If you use the Control Panel a lot, you may find it helpful to add it right to the “This PC” section of Windows’ File Explorer window. Here’s how to do it.
If you’ve ever wondered whether you can remove the “Send To” submenu from the Windows context menu, it turns out you can. You just have to make a quick Registry edit.
The search feature in Windows’ File Explorer saves recent searches by default to make it easier to search for the same terms again. However, if you don’t like this feature, you can turn it off.
When you make a new shortcut in Windows, it automatically adds “- Shortcut” to the end of the shortcut’s file name. This doesn’t seem like a big deal, but they can be bothersome. Sure, you can remove the text yourself when you create the shortcut, but why not stop it from happening in the first place?
Since Windows 7, apps with multiple open windows are combined into a single taskbar button. Hovering over the button gives you a live thumbnail of every window and you can then click the window you want to work with.
If you want to open a file type not registered with Notepad, you have to click through several options to make it happen. This can be a hassle, so why not add an “Open with Notepad” option right on your context menu?
Product keys are becoming less and less common these days, but if you have a piece of software on your computer—and can’t find its product key—this simple program can help you extract it.
If you have a bunch of user accounts on your Windows PC that you don’t need anymore, it may be time to clean them out. Today we’ll take a look at how to delete a user account in Windows.
By default, using the Windows+L key combination locks Windows, so you have to re-type your password to use the computer. If you find yourself occasionally hitting that combination by accident—and you don’t really have a need to lock Windows—here’s how to disable it.
There are all kinds of ways to open a Command Prompt window from File Explorer—and you can even run commands right in the File Explorer address bar—but did you know it’s just as easy to open a File Explorer window from the Command Prompt?
Putting your PC to sleep is a great way to save energy while still making sure you can resume work quickly. But what can you do if your PC keeps waking up on its own? Here’s how to figure out what’s waking it up, and how to prevent it.
Aero Shake—a fun little feature that lets you grab a window by the title bar and shake it to minimize all other open windows—can sometimes get in the way. If you don’t like it, you can turn it off with a quick Registry or Group Policy edit.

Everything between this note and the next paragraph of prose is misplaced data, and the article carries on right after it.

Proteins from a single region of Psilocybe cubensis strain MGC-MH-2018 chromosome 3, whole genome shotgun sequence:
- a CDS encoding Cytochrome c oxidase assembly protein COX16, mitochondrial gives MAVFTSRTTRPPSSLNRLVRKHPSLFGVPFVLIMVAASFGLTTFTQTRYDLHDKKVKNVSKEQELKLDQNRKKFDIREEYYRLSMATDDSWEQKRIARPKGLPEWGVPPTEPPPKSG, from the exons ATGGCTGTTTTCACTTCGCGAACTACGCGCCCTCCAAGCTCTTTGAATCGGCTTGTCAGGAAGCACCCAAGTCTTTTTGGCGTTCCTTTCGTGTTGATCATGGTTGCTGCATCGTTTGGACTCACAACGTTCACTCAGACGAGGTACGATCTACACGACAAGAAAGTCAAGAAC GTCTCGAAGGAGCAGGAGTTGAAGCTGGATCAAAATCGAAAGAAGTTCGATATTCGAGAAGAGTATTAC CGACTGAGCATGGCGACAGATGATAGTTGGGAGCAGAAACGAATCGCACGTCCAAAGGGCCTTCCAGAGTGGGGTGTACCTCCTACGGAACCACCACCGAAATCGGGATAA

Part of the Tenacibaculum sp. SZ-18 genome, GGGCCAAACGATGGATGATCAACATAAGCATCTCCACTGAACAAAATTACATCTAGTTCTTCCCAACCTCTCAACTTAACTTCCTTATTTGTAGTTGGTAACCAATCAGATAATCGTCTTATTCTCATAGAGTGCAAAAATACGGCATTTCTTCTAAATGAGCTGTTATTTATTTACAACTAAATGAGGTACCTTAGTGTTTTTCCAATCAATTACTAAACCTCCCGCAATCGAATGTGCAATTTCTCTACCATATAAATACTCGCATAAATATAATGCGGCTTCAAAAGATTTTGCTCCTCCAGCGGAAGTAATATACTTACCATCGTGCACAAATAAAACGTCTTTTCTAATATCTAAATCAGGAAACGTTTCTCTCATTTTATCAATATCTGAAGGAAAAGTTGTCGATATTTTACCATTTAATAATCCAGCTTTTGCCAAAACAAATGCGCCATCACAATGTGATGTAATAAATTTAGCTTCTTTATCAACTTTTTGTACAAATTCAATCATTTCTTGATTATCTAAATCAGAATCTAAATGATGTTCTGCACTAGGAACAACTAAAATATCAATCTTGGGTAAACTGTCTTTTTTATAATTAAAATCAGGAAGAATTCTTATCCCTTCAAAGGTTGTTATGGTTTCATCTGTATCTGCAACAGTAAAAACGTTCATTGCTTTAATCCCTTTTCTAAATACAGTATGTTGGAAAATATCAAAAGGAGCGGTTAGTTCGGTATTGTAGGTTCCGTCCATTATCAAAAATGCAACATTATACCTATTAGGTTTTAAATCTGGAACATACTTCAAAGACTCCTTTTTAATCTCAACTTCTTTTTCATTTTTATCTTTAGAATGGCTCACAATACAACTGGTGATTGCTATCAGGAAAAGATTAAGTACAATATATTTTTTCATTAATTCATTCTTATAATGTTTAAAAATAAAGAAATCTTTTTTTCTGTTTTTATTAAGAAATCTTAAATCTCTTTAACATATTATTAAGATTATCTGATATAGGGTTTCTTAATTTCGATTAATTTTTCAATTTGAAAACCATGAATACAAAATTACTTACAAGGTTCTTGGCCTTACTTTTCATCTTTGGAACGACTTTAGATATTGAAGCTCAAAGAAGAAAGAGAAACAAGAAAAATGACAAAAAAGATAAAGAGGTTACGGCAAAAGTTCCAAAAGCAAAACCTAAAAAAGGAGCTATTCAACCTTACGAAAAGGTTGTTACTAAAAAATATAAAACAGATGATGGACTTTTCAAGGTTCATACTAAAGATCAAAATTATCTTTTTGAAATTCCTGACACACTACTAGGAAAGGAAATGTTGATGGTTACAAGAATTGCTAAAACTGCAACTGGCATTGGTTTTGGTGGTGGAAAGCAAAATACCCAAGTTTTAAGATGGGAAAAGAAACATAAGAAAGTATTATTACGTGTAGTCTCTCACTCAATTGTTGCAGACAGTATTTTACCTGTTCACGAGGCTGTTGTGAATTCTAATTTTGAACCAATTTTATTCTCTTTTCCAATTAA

You’ve seen it. Maybe it was on an airplane, maybe it was at a friend’s house, but you saw people playing old Nintendo, Sega, or even PlayStation games on their computers. And yet, when you searched for those particular games in Steam, nothing comes up. What is this witchcraft?
USB drives should automatically appear in Windows Explorer when you connect them to your computer. Follow these troubleshooting steps if Windows doesn’t show a connected drive.
The Windows Control Panel offers up a number of settings that you might not want some users messing around with. Here’s how to hide specific Control Panel apps in Windows 7, 8, and 10.
Not all apps run in the foreground. Some sit quietly in the background, doing work for you with an icon in the Notification Area–also commonly (but apparently incorrectly) known as the System Tray. Windows helps you manage this clutter, controlling which icons appear on your taskbar and whether certain system icons appear at all.
It’s easy enough to change an IP address on your PC using Control Panel, but did you know you can also do it from the Command Prompt?
If you’re particular about how Windows displays the contents of your folders, you can cut your customization time down considerably by taking advantage of File Explorer’s five built-in folder templates.
The Windows Control Panel and Settings interface both expose a lot of settings that you might not want some users messing around with. Here’s how to disable them in Windows 7, 8, and 10.
If your “Open With” right-click menu is getting a little cluttered, why not get rid of entries you don’t use? With a little Registry hacking, it’s easy to do.
If a slight bump to your desk is enough to wake up your sleeping PC, it’s likely your mouse doing the waking. Here’s how to prevent that from happening.
If you’re worried about someone trying to guess your Windows password, you can have Windows temporarily block sign in attempts after a specific number of failed attempts.
If you’d like to limit what apps a user can run on a PC, Windows gives you two options. You can block the apps you don’t want a user to run, or you can restrict them to running only specific apps. Here’s how to do it.
System Restore is a Windows feature that can help fix certain types of crashes and other computer problems. Here’s how it works, how to set it up, and how to use it when things go awry.
If you use Dropbox, Google Drive, OneDrive, and iCloud Drive to share and back up files, you can add them to the Send To context menu in Windows for quicker file moving.